In the leadup to Continuity Insights New York, October 29-30, 2012 at The Hotel Pennsylvania in New York City, Continuity Insights asks presenters about their chosen topics, critical business continuity skills, how prepared we can be, and which famous person would have made a good business continuity professional. This week Mark Haimowitz, Director of Business Continuity Planning at Disney ABC Television Network, discusses how technology affects BC plans, event-agnostic disaster planning and what business continuity professionals can learn from Paul McCartney.
Continuity Insights: In New York you will present a case study outlining the strategies used by ABC Television to stay “on air” 24/7, and the complexities introduced by multi-platform viewing. How often must you update business continuity plans in order to account for changing technologies?
Mark Haimowitz: When new or revised technology is put into production we look at the implications of our backup and recovery as part of the implementation. At a minimum plans are scheduled to be reviewed annually.
CI: Complete this sentence: To be a successful business continuity professional you must master the risk assessment, the BIA and _________________.
MH: The ability to actually listen to your client.
CI: True or false: There are some things you simply cannot plan for, e.g. the massive earthquake and tsunami in Japan last year.
MH: True. Better to focus on the impacts of a large-scale disaster than the event itself. Prioritize the disaster impacts such as facility damages, technology failures, power outages, communication breakdowns and personnel shortages to your BCP objectives. Then decide what mitigation is needed (and possible), what are your emergency response actions (stressing personnel safety) and choose the recovery solutions that are practical, implementable, cost effective, maintainable and address multiple impacts.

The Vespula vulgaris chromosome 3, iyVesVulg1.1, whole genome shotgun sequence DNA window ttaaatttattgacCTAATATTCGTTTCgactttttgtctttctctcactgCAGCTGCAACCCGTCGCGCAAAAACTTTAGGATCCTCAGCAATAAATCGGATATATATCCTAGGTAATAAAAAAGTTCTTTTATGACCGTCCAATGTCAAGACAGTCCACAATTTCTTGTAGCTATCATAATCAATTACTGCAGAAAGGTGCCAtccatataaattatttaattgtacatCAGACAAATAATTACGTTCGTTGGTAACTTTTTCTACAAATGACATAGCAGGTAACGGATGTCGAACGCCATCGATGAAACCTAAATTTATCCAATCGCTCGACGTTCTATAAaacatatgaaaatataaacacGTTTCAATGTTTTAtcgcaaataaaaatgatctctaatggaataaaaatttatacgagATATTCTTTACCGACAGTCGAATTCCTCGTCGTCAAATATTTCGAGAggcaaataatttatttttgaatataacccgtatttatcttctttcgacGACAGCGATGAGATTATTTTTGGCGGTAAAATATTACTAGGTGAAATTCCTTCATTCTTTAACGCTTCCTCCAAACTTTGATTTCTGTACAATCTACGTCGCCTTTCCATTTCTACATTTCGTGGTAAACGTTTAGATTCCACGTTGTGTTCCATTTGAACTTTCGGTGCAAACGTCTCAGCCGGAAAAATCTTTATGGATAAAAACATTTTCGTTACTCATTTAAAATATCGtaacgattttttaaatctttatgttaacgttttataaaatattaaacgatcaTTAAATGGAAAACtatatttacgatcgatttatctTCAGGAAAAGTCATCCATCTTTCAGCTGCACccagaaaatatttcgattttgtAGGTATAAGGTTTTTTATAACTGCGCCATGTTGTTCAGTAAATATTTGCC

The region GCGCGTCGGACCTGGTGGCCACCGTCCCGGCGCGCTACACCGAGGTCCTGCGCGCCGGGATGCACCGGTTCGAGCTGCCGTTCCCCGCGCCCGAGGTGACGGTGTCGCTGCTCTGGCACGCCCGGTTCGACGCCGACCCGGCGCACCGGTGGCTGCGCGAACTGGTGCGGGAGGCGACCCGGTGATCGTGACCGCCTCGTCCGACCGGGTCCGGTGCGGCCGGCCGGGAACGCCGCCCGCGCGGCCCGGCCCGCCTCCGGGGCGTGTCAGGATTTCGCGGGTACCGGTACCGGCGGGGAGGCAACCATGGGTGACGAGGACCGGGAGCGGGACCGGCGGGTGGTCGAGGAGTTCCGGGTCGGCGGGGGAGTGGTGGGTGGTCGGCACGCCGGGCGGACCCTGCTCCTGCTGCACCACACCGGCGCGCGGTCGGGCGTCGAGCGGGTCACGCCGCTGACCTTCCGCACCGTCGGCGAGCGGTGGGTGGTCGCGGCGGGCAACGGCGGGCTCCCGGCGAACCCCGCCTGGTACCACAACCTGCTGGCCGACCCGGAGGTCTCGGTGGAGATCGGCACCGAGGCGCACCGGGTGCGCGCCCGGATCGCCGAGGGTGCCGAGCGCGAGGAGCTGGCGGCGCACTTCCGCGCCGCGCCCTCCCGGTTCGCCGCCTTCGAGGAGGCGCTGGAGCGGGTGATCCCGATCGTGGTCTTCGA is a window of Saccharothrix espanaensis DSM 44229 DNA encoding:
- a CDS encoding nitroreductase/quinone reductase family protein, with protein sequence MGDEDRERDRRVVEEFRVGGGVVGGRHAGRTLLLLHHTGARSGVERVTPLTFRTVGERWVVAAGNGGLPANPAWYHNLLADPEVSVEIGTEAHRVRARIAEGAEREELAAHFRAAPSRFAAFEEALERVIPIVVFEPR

CI: Which U.S. president, sportsperson or musician do you think would have made a good business continuity professional and why?
MH: Sir James Paul McCartney. Paul is a musician, singer, songwriter, composer and an artist who has remained relevant in the business for over 50 years. Staying employed and relevant are key objectives for any business continuity professional. And mastereing many talents within your field is a key to that longevity and success. Over the years, Paul has continually adapted while keeping his musical essence — the core of who he is.
CI: If you formed a band with other business continuity professionals what would you call it?
MH: Get Back
For more information on Haimowitz's presentation, as well as the full agenda and registration details, visit the Continuity Insights New York website at www.continuitynewyork.com.